Improving cross-sector comparisons: Beyond QALY
The Quality Adjusted Life Year (QALY) is used to inform decision making in health technology assessment and beyond. The premise is that the desired outcome of specific interventions in healthcare is their impact on both the quality and length of patients’ lives. The most widely used instrument for estimating the health related quality of life component of the QALY has been the EQ-5D, which is designed to measure an individual’s generic health status across five dimensions: mobility, self-care, usual activities, pain or discomfort and anxiety or depression. It is the only instrument to have an accompanying preference-based value set obtained from the general public using a variant of time trade-off. The EQ-5D is therefore currently the preferred instrument for capturing health benefits in assessing the cost-effectiveness of health technologies for NICE and is used in NHS England’s PROM programme.
However, there is an increasing recognition of the need to make decisions that may impact on a number of sectors, such as social care and public health, where interventions may have outcomes and effects other than on health. Health-related quality of life measures such as the EQ-5D will not capture all the outcomes of interest. Furthermore, even in health care, the suitability of the EQ-5D has been questioned because it may not capture all the aspects of quality of life that matter to patients with certain conditions.
There are a number of proposed sector-specific tools available; in social care, the Adult Social Care Outcome Tool (ASCOT) has been developed for routine use in social services. In public health, there is no single measure, but there are a number of broader measures that could be used. These include measures of wellbeing such as the preference-weighted ICECAP capability index, WEMWBS and the ONS-4.
None of these tools are sufficient to meet the needs of decision makers and there is no consensus on what the outcomes of interest are that should be measured. Most do not have any preference weighting. Furthermore, the use of multiple outcome measures across different sectors causes problems for decision-makers (such as NICE) when they try to use such measures to make comparisons across sectors, or when they wish to combine them to provide an overall measure of benefit whilst avoiding double counting.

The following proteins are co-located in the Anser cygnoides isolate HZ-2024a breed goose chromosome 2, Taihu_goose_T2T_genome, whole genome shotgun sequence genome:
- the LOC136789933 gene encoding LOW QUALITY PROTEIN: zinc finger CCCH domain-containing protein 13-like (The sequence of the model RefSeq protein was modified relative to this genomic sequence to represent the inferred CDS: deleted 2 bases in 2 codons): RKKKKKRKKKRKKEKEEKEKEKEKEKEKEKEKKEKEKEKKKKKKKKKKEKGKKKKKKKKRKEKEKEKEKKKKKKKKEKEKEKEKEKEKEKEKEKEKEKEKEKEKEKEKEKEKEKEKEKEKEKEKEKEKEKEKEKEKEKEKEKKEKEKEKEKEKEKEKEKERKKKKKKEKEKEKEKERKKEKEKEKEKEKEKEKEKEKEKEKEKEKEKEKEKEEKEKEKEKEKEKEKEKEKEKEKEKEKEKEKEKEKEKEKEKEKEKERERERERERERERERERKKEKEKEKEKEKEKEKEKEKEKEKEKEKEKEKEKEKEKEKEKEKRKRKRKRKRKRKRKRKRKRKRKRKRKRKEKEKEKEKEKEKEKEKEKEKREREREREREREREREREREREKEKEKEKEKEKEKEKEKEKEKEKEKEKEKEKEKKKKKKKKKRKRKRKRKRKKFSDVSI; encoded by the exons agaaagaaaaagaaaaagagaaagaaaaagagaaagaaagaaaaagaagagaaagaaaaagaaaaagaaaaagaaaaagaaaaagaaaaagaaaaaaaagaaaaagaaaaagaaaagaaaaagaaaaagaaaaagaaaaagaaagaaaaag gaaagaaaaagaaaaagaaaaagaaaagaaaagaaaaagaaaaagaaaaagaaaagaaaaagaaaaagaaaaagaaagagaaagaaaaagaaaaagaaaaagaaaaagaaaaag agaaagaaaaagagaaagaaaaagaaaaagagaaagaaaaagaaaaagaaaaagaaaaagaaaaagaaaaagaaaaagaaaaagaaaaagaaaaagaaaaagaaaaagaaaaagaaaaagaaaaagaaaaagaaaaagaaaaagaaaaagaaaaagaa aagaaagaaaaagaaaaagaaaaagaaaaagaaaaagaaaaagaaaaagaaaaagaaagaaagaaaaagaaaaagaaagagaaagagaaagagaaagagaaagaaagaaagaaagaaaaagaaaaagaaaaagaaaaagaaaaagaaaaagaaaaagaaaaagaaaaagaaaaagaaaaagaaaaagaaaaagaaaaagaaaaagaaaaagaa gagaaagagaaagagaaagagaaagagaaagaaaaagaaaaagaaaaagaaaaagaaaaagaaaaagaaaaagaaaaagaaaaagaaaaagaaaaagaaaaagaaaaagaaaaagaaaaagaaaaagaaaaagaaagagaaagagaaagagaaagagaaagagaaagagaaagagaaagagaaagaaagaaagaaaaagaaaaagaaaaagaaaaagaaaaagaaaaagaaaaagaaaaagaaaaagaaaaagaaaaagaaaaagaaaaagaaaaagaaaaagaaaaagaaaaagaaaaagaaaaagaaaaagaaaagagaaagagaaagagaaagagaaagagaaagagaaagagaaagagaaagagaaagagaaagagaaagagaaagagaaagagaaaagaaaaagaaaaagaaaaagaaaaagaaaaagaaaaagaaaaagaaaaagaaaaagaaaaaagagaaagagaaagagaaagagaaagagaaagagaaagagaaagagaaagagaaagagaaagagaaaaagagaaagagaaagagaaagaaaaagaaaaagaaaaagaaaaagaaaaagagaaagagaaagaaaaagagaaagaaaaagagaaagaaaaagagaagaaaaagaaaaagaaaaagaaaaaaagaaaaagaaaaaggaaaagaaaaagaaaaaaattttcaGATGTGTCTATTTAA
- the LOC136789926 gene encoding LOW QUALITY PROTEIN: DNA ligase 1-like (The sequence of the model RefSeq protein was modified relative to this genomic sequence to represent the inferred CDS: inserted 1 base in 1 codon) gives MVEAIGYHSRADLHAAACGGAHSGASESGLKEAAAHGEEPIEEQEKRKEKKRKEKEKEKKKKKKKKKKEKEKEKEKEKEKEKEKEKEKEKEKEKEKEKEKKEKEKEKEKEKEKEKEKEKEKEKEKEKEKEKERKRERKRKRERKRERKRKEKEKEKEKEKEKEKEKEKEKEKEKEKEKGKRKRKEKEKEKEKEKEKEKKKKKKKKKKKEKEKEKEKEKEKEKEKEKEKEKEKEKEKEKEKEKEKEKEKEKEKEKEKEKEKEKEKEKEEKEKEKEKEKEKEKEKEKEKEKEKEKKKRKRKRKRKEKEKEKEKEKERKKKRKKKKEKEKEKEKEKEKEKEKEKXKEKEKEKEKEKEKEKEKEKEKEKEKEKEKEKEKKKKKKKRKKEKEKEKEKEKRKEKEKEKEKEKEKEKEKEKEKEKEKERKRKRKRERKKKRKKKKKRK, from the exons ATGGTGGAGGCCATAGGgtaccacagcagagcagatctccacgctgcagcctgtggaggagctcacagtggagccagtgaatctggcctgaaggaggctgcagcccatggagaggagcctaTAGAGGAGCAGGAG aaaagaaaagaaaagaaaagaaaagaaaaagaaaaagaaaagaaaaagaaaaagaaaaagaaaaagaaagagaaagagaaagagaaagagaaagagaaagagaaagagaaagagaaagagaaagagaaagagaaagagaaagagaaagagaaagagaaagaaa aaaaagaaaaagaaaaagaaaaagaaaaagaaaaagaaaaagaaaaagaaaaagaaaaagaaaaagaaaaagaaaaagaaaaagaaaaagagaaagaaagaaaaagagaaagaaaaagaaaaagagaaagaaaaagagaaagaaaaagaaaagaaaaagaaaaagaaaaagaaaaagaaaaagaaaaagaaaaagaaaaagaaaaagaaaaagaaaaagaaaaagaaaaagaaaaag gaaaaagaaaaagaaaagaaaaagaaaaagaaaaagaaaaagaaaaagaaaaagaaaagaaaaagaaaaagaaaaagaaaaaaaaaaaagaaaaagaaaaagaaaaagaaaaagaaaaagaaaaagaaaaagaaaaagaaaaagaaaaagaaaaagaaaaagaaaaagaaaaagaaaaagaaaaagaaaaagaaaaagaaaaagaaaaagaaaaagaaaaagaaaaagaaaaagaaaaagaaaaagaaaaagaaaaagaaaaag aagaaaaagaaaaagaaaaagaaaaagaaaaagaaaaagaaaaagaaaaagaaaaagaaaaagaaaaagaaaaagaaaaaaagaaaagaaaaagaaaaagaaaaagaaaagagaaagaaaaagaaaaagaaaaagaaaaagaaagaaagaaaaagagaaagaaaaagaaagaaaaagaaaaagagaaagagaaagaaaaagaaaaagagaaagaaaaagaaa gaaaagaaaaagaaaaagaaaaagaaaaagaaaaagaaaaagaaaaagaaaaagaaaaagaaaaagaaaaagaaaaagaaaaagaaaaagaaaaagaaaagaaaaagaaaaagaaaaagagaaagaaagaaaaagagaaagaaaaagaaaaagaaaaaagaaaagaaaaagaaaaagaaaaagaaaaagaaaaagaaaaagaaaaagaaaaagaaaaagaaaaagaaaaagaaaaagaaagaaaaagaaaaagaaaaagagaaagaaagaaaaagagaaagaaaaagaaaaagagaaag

As further background to this notice, applicants should read the commissioned vignette paper “Improving cross-sector comparisons using QALYs and other measures: a review of alternative approaches and future research (PDF, 410KB)” by John Brazier and Aki Tsuchiya, University of Sheffield.
More information is available on the NICE website.
It is advisable to get in touch as early as possible, at least 12 weeks before the submission deadline to discuss proposals.
The MRC/NIHR invite applications through the Methodology Research Programme to conduct research into the possibility of creating a measure of quality of life or wellbeing, which would have utility across health and social care.
Applications will be particularly welcome which focus on the following areas:
1. Understanding what are the outcomes of interest
Research is required to provide a better method for making meaningful comparisons across health and social care. Particularly to understand what should be captured in order to assess the value of particular interventions and services. This should explore individual components and the suitability of constructs such as ‘wellbeing’, capabilities and measures such as EQ5D. An essential part of the research will be to explore whether individual elements can be measured and then used in analytical approaches to support decisions about resource allocation across sectors. Specific attention should be given to exploring the context and practical application of these instruments in decision-making at a national level to define the characteristics of an outcome which would be fit for purpose. This investigation may contrast cross-sector measures such as wellbeing with sector specific measures such as EQ5D and ASCOT with specific attention to the trade-offs involved.